So you just got to look at what are your going to do and what does that actually cost. And if you know that there's going to be a deficit. So let's say that you know what you have coming in during retirement is not enough to pay for the lifestyle that you want. Then you need to start creating what we call your own private pension plan, a p p p plan, a private pension plan to where you have maybe social security coming in, maybe a pension coming in and other income, but whatever deficit, you have a short fall every month that you start investing your money in a investment, a private pension plan that can bring in some additional income to help diffuse or de de de help solve for that deficit that you have right there. And then the last thing that you need to do in this, in this point in, in, in this phase, is you've got to work on preventing large drawdowns.
Speaker 1:
17:10
The worst thing that can happen in the draw down is how much money you're going to lose in the market. It's just if you're 10 years to retirement and the market goes down 50% you lose 50% you're pushing back your retirement date. For most people, it is very, very difficult to survive and to rebound after a significant draw down. So you need to start lowering the risk in your portfolio, start de-risking, lower the volatility of your investments because you just don't have as much time to make it back. And Medicare should be in place. Oh my gosh. You know, that's a huge thing that people, they retire at 62 and full retirement age is 66 they've got to pay for that until
Speaker 2:
17:50
65 for medicare doesn't cover cover while you're still paying for it. They just take it out of your, what you're receiving. But the thing is, you've got a seven month window that's three months before your birthday, the month of your birthday in three months after turning 65 Duh. And if you don't sign up for it, there's a penalty for doing it.
Speaker 1:
18:12
Yeah. So I mean, you just gotta look at it. I, a lot of people say, well, I'm going to leave my job at 62 at 65 I'm, you know, they, they don't realize that between that window of time between 62 and 65 they have no social or they have no, uh, health insurance and they have to pay for it out of pocket because the company's not going to give it to them anymore. And usually that's a big expense. People don't account for it. They forget about that one. So if you think about it, three years, let's say it was $700 a month, okay, we're, we're talking some big chunk of change for you to have to buy your own insurance plan. So if it's $700 a month, that's 8,400 a year in health insurance. And then just the cover years,
Speaker 2:
18:53
that's twenty five thousand twenty five thousand dollars
Speaker 1:
18:56
before Medicare ever kicks in. So that's not something that you can just say, I'm going to retire at 62 because I can, you've got to account for the fact of what other expenses you're going to be on the hook for that maybe your employer had played, had paid in the past. So again, that's a big deal. Start building that private pension in this five year window, five years. This is what we're talking about is phase three, five years before retirement. You've got your retirement income plan in place. You know what your deficit is because you did a budget, you're doing your private pension plan so you, you have some extra income, you know you can count on to fill that gap and then you need to seriously start looking at the amount of money. Again you have in the stock market. I don't mind, I mean dad and I, we, we believe that that is a part of a plan.
Speaker 1:
19:39
His investments in the, in the market are, are, are a part of a plan but it shouldn't be the entire thing. Cause if you have 99 95% of your money, which we see a lot of people, they'll have 95% of their money in the stock market all the way up until and even past the time they retire. And that is, to me, that is the biggest risk because you can have so many things happen if the market takes a downturn. And if all of your money's out there at risk, it's just hanging out there to be hit.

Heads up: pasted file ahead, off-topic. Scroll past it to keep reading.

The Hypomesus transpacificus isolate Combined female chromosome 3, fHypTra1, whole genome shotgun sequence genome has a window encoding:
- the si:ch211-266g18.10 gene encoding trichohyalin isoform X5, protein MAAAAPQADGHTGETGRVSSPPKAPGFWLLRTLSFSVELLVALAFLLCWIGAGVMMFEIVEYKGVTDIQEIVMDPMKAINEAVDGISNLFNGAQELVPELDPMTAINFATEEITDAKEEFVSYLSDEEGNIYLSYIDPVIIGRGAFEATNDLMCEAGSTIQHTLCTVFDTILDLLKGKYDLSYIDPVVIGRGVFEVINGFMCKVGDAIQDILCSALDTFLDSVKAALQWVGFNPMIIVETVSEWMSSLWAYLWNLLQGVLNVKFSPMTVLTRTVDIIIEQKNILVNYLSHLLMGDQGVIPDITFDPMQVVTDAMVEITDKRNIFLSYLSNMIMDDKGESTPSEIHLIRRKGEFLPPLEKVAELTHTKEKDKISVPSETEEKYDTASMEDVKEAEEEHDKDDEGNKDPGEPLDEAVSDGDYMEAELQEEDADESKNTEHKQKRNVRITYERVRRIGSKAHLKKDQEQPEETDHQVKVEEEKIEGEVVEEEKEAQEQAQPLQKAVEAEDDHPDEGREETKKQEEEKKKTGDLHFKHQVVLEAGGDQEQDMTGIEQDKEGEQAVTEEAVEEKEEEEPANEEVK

Speaker 2:
20:07
Yeah. Folks think at a, you know, I'm diversified, I've got 20 mutual funds. Those 20 mutual funds are all in the market. Okay, so you gotta you might be diversify, but you're still to the vars divide in one specific place, the market. Okay.
Speaker 1:
20:22
Now if you've made it to your retirement date, so you've made it through these first three phases, you've turned in your notice, you're done, you're retired. If somebody follows what we've talked about, you've now been doing this for about 15 years, right? So you've been planning in these different phases over this period of time. Here's where you should be by this point in time. Okay. So we've kind of hit on some of these as time goes on, but now you're at that retirement date. What you should be doing is you've got to this written year by year plan [inaudible]. All right? You should have a roadmap so you know exactly what kind of income you're going to be getting. That income should actually be turned on by this point in time. You should know that Medicare situation, you should have a cash stash that's that six to 12 months worth of expenses, so you should have this built up so that if something happens, you've got some easy money to get to. You should have this private pension plan in place. But one thing that we haven't talked about is how when you retire, you're getting a certain amount of income and you've got to remember if retirement is 20 to 30 years, is that amount that you start off with on day one going to be enough to as a far as an income every each and every year, is that income level going to be enough when you're 75 when you're 80 85 90
Speaker 2:
21:35
if interest is z or you know, inflation a zero perhaps. But we all know inflation is that silent mugger that's lurking out there if it's going to take away. So if you retire today and you had 1000 bucks, do you think 20 years from now it's going to cost you $1,000 to buy the same bread and the milk and put gas in your car? Probably